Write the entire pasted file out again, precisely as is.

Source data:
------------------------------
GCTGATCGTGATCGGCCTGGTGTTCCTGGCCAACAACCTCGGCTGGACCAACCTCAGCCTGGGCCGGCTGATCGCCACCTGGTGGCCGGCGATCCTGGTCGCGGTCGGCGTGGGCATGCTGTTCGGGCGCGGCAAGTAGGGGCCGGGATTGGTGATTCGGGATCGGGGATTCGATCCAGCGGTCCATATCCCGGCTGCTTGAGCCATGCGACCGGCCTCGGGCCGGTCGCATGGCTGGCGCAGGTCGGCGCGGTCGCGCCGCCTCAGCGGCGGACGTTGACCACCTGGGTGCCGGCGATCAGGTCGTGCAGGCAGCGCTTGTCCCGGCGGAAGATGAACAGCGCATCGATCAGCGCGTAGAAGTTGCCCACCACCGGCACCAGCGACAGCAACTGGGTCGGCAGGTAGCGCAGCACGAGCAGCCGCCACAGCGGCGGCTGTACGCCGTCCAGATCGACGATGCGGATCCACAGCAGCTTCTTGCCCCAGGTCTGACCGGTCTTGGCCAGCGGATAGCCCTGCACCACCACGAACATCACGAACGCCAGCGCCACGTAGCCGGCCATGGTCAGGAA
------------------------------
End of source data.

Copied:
GCTGATCGTGATCGGCCTGGTGTTCCTGGCCAACAACCTCGGCTGGACCAACCTCAGCCTGGGCCGGCTGATCGCCACCTGGTGGCCGGCGATCCTGGTCGCGGTCGGCGTGGGCATGCTGTTCGGGCGCGGCAAGTAGGGGCCGGGATTGGTGATTCGGGATCGGGGATTCGATCCAGCGGTCCATATCCCGGCTGCTTGAGCCATGCGACCGGCCTCGGGCCGGTCGCATGGCTGGCGCAGGTCGGCGCGGTCGCGCCGCCTCAGCGGCGGACGTTGACCACCTGGGTGCCGGCGATCAGGTCGTGCAGGCAGCGCTTGTCCCGGCGGAAGATGAACAGCGCATCGATCAGCGCGTAGAAGTTGCCCACCACCGGCACCAGCGACAGCAACTGGGTCGGCAGGTAGCGCAGCACGAGCAGCCGCCACAGCGGCGGCTGTACGCCGTCCAGATCGACGATGCGGATCCACAGCAGCTTCTTGCCCCAGGTCTGACCGGTCTTGGCCAGCGGATAGCCCTGCACCACCACGAACATCACGAACGCCAGCGCCACGTAGCCGGCCATGGTCAGGAA